Location

Stevenson, Washington

Date

12-7-2007

Session

Session 10 – Lectures Younger & Older Drivers

Abstract

Despite the high incidence of rear-end crashes relative to other crash types among young novice drivers, research examining the car following practices of young novice drivers compared with experienced drivers has been limited. Further, little is understood about the impact of initial following distance—that is, following distance at the commencement of a car following episode—on the final headway adopted. The objective of the current study was to compare systematically the headway choice of a group of 30 young novice drivers with a group of 30 experienced drivers using a car following task that was developed for use in a driving simulator. An important feature of this study was the manipulation of initial following distance. This enabled exploration of how initial headway influences the final headway adopted by each of the novice and experienced groups. The results showed that the young novice drivers in the current study chose to travel at shorter final headways overall than their more experienced counterparts. Furthermore, while initial following distance impacted on the final following distance adopted overall, the novices did not adjust to incremental variations in initial following distance in the same manner as the experienced drivers. The implications of these findings for understanding the mechanisms underlying the headway choices of novice as opposed to experienced drivers are briefly discussed.

Comments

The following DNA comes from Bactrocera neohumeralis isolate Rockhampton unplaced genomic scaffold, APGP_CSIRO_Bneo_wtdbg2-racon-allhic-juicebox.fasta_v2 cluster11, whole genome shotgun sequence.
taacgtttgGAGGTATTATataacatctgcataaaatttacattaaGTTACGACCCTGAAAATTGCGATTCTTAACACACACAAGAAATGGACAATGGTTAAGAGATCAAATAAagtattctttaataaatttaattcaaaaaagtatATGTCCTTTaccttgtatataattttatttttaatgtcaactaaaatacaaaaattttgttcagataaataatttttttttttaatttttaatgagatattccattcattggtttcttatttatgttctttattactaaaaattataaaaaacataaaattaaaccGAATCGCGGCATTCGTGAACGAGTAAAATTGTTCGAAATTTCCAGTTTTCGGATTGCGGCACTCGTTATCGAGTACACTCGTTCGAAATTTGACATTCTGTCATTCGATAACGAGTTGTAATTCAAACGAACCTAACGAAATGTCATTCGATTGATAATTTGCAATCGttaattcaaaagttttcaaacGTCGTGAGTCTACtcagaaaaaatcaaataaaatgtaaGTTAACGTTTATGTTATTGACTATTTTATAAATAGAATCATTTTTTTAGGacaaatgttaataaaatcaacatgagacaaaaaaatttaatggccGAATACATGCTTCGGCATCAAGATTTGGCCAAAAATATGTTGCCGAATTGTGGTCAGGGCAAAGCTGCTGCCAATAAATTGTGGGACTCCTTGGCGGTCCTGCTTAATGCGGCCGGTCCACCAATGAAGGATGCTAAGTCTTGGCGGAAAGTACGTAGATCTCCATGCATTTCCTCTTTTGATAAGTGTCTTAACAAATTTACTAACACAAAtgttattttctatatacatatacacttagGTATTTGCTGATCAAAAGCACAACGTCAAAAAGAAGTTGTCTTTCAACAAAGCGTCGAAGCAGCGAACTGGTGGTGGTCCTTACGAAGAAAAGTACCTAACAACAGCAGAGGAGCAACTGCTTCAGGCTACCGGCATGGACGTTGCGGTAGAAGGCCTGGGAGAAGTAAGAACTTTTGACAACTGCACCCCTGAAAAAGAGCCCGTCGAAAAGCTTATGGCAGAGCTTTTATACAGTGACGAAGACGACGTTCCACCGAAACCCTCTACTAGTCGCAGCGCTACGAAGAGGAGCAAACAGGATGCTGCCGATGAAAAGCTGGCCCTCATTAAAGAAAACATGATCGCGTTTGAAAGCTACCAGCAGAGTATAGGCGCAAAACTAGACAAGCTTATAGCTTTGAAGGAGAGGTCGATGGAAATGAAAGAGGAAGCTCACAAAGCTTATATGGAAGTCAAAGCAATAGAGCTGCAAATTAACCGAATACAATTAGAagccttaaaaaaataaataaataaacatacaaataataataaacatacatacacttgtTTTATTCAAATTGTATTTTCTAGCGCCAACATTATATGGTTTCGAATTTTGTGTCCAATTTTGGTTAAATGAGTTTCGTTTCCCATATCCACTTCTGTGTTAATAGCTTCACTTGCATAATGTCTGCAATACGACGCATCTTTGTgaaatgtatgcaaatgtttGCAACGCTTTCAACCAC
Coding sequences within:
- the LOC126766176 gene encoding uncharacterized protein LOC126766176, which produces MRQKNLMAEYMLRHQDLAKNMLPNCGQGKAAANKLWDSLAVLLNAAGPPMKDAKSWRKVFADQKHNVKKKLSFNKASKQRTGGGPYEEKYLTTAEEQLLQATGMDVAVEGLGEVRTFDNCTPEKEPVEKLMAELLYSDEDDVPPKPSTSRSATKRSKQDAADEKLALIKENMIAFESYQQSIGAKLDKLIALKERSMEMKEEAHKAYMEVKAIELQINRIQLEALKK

Honda Outstanding Student Paper Award

Rights

Copyright © 2007 the author(s)

DC Citation

Proceedings of the Fourth International Driving Symposium on Human Factors in Driver Assessment, Training and Vehicle Design, July 9-12, 2007, Stevenson, Washington. Iowa City, IA: Public Policy Center, University of Iowa, 2007: 558-564.

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Jul 12th, 12:00 AM

Examining Young Novice Driver Headway Choice in a Simulated Car Following Task

Stevenson, Washington

Despite the high incidence of rear-end crashes relative to other crash types among young novice drivers, research examining the car following practices of young novice drivers compared with experienced drivers has been limited. Further, little is understood about the impact of initial following distance—that is, following distance at the commencement of a car following episode—on the final headway adopted. The objective of the current study was to compare systematically the headway choice of a group of 30 young novice drivers with a group of 30 experienced drivers using a car following task that was developed for use in a driving simulator. An important feature of this study was the manipulation of initial following distance. This enabled exploration of how initial headway influences the final headway adopted by each of the novice and experienced groups. The results showed that the young novice drivers in the current study chose to travel at shorter final headways overall than their more experienced counterparts. Furthermore, while initial following distance impacted on the final following distance adopted overall, the novices did not adjust to incremental variations in initial following distance in the same manner as the experienced drivers. The implications of these findings for understanding the mechanisms underlying the headway choices of novice as opposed to experienced drivers are briefly discussed.